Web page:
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During all the hoopla over the return of Canada's constitution, the 69 Indian chiefs in Saskatchewan made their own mark in history. On April 16, the day before the Queen arrived in Canada to officially turn over a constitution which only promises a gloomier future for Canada's Indians, the chiefs and officially signed a political convention of their own, formally setting into motion an indian Government designed to rebuild the Indian Nations of Saskatchewan.
This convention formalized a new structure for the FSI, changing its status as a non-profit organization to a legal and political Federation of Indian Nations
As outlined clearly in the convention, the restructure, now known as the Federation of Saskatchewan Indian Nations, gives the chiefs control of all the functions of government at the band, district and provincial levels. The Chiefs further agreed to form an Indian legislative assembly. According to FSIN, First Vice-President, Doug Cuthand, the assembly is to be composed of chiefs who will have the authority to pass legislation and resolutions based on the principle of consensus rather than confrontation.
Taking yet another major step toward the reality of Indian government, the Chiefs also signed a Memorandum of Agreement defining a governmental system along with the responsibilities for bands to work together at the district level.
Rather than moving too hastily into abrupt change, the chiefs then instructed the present FSIN executive to stay in office until the next general assembly to be held in October. This, the chiefs felt, would give the executive and themselves time to work out more
Meanwhile, acting on the mandate by the chiefs, the FSIN reorganization committee has come up with a report recommending options to the chiefs for the basic internal restructuring of the federation. The report, which the committee is by now presenting to the chiefs at district meetings, gives the chiefs an opportunity to carefully study a number of options for the legal status of the FSIN, the role of the executive, and the type of elections to be used at the provincial level of Indian government. "We don't want to go to the chiefs with ironclad things," Cuthand said, "We want to show them a number of options and then they'll make up their minds."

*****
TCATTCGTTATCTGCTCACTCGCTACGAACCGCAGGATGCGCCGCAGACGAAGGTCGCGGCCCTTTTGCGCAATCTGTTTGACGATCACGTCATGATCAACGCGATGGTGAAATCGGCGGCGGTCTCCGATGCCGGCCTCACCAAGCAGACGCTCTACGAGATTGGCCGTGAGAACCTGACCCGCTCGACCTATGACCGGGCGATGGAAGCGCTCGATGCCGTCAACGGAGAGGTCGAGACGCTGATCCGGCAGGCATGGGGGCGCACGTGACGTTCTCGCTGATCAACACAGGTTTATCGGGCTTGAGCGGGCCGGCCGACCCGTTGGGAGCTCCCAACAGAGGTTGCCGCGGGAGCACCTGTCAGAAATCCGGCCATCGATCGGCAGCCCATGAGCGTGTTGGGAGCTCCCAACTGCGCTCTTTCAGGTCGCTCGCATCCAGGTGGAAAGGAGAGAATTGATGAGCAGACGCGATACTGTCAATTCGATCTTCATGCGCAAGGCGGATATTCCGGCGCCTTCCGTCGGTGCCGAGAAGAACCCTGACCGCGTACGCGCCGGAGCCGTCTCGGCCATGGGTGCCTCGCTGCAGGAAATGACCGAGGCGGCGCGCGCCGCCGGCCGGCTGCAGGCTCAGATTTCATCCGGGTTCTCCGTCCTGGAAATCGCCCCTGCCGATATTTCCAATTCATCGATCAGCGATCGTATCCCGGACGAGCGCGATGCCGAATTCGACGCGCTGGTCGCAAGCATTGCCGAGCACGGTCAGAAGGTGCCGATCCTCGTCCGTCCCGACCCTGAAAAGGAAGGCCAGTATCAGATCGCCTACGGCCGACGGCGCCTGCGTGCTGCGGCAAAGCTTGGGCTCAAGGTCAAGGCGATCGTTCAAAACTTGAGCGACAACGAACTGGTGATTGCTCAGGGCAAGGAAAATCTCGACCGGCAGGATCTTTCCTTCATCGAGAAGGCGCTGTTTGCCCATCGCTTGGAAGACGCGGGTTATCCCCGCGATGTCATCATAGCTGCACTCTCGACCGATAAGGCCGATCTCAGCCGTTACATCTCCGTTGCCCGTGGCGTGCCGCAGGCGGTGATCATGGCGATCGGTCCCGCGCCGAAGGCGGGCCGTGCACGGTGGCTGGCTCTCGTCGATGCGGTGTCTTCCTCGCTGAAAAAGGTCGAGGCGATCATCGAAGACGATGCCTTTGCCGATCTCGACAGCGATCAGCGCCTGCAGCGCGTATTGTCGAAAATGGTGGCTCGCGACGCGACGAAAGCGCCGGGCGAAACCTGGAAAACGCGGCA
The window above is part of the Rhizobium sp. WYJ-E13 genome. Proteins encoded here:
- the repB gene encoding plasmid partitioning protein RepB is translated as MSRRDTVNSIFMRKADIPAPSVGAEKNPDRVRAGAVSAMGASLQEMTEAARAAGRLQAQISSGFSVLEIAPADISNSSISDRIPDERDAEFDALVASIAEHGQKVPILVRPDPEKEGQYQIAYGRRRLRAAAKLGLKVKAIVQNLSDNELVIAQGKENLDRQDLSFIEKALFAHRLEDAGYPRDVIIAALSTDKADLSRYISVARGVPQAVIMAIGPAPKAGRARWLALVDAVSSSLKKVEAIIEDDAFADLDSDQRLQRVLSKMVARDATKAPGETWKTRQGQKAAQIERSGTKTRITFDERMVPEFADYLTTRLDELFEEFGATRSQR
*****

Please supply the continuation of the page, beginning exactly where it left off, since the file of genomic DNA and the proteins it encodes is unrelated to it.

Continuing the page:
As a member of the re-organization committee, Cuthand said their aim is to get the chiefs to thoroughly understand the options recommended so that by the time the general assembly is held this fall "they'll be able to speak to it or ratify it just like that."
The future stability of the FSIN will depend mainly on who will he eligible to vote in the provincial executive elections. The report outlines several options for the chiefs: (1) voting privileges for chiefs and four headmen of each of the 69 bands; (2) representation by population (which is the present system of FSIN); (3) chiefs and councillors; or (4) allow all status Indians of Saskatchewan to vote. The committee rejected the last option "since the organization is a federation of chiefs," Cuthand pointed out.
Other matters dealt with in the report offers two options for titles of officers at the provincial executive level. The first choice calls for new titles for all the executive positions, changing the present system of chief and five consecutive vice president to a chief and six vice presidents with equal status.